Support The Moscow Times!

Football Fans Warned Against Earning Negative Reputation

Russian lawmakers expressed concern Tuesday that Russian football fans could become undesirables at matches abroad after rowdy supporters were thrown off a Manchester-bound flight.

An EasyJet airliner full of CSKA Moscow football fans bound for a Champions League game in Manchester was forced Monday to divert to Denmark to remove a drunken passenger from the flight after he allegedly started shoving staff.

Another six Russian fans who complained about the man's treatment were also ejected from the plane just minutes before take-off from Copenhagen Airport. The incident delayed the remaining 146 passengers onboard by more than an hour, the Manchester Evening News said.

Igor Ananskikh, who chairs the sports committee of the State Duma, said such an incident could ruin Russian fans' reputation abroad.

"Decades ago, Europe shuddered to think about English fans. I want to believe that this incident will not affect Russian fans," said Ananskikh.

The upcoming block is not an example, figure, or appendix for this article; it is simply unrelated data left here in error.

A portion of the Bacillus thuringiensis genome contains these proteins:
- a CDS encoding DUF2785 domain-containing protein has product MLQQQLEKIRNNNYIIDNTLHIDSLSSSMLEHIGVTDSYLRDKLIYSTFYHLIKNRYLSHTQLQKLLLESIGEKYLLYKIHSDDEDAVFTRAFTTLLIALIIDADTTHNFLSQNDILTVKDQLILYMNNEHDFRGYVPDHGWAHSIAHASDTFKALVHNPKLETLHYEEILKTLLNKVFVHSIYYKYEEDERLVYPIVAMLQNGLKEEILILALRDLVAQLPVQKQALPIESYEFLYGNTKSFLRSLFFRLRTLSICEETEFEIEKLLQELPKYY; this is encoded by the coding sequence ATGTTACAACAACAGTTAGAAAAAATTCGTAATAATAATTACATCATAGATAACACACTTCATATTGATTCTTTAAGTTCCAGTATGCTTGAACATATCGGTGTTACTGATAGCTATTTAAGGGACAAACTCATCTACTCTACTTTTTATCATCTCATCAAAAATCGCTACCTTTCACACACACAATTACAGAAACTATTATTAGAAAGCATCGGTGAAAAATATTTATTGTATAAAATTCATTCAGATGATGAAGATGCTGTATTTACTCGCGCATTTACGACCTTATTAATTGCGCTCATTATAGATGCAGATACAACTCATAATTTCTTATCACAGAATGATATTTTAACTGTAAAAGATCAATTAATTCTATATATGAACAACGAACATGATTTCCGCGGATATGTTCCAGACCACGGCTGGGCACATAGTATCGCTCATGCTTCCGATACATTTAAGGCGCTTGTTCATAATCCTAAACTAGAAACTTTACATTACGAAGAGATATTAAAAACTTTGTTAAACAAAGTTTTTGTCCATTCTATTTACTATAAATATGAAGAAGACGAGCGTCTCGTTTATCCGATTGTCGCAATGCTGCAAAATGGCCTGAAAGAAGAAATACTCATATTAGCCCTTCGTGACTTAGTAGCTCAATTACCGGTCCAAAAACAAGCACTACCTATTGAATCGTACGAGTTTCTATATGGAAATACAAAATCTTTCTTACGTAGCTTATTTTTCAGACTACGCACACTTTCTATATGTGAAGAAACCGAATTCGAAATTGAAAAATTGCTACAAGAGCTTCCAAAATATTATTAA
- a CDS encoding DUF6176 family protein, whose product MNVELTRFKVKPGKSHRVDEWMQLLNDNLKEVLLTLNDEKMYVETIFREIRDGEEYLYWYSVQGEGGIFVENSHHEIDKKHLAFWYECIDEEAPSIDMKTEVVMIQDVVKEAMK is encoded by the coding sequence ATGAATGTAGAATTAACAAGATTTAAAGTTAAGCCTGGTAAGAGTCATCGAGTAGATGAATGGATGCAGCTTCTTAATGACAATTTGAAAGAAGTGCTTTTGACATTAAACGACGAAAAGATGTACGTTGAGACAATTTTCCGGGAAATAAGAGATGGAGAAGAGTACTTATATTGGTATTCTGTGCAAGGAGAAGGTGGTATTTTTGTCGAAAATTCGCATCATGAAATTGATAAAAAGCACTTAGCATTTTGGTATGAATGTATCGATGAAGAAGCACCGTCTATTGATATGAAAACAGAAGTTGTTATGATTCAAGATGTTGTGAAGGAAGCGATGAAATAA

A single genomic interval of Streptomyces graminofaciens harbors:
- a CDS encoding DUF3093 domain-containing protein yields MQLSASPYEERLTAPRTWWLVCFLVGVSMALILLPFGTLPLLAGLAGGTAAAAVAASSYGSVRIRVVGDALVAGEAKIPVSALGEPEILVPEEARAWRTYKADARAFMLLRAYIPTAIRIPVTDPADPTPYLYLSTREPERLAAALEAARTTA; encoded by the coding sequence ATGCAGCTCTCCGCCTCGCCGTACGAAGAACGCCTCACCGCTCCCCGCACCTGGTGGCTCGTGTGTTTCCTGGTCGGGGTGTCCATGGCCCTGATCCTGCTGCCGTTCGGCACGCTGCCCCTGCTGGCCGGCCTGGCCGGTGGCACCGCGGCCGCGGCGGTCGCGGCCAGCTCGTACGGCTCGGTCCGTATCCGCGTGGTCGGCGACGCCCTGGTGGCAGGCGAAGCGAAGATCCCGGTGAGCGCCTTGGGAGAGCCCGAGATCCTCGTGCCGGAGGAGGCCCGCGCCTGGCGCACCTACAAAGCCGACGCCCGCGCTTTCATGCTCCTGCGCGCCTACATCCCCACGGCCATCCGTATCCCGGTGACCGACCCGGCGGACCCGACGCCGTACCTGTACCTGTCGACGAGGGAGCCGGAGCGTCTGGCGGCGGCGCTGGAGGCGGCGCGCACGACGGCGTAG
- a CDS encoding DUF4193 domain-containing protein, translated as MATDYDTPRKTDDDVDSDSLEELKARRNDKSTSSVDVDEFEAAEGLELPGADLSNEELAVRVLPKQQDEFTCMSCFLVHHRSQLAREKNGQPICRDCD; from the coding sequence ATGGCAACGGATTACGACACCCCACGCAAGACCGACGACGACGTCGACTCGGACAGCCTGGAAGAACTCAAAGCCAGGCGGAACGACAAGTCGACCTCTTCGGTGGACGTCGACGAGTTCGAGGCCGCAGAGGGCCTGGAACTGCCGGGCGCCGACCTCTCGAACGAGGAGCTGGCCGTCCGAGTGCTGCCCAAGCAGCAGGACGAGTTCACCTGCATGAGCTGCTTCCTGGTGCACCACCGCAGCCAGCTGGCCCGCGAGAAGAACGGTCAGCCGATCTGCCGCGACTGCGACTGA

Ernest Valeyev, deputy head of the State Duma's security committee warned that "all those guilty will be held liable, according to the law."

The Sports Ministry and the Russian Football Union have been asked to devise a plan to improve fans' behavior in the run-up to Russia hosting the 2018 World Cup. President Vladimir Putin signed into law legislation in June that will ban convicted hooligans from sports events for up to seven years.

Russian Premier League team Spartak offered a reward last week for information about fans who displayed a Nazi swastika flag at a match, leading to the side being penalized by having to play two games without spectators.

The incident occurred the same day as European football's governing body, UEFA, handed a partial stadium ban to another Moscow team, CSKA, for alleged racist chanting by fans at a Champions League game last month.

Read more

Independent journalism isn’t dead. You can help keep it alive.

As the only remaining independent, English-language news source reporting from Russia, The Moscow Times plays a critical role in connecting Russia to the world.

Editorial decisions are made entirely by journalists in our newsroom, who adhere to the highest ethical standards. We fearlessly cover issues that are often considered off-limits or taboo in Russia, from domestic violence and LGBT issues to the climate crisis and a secretive nuclear blast that exposed unknowing doctors to radiation.

Please consider making a one-time donation — or better still a recurring donation — to The Moscow Times to help us continue producing vital, high-quality journalism about the world's largest country.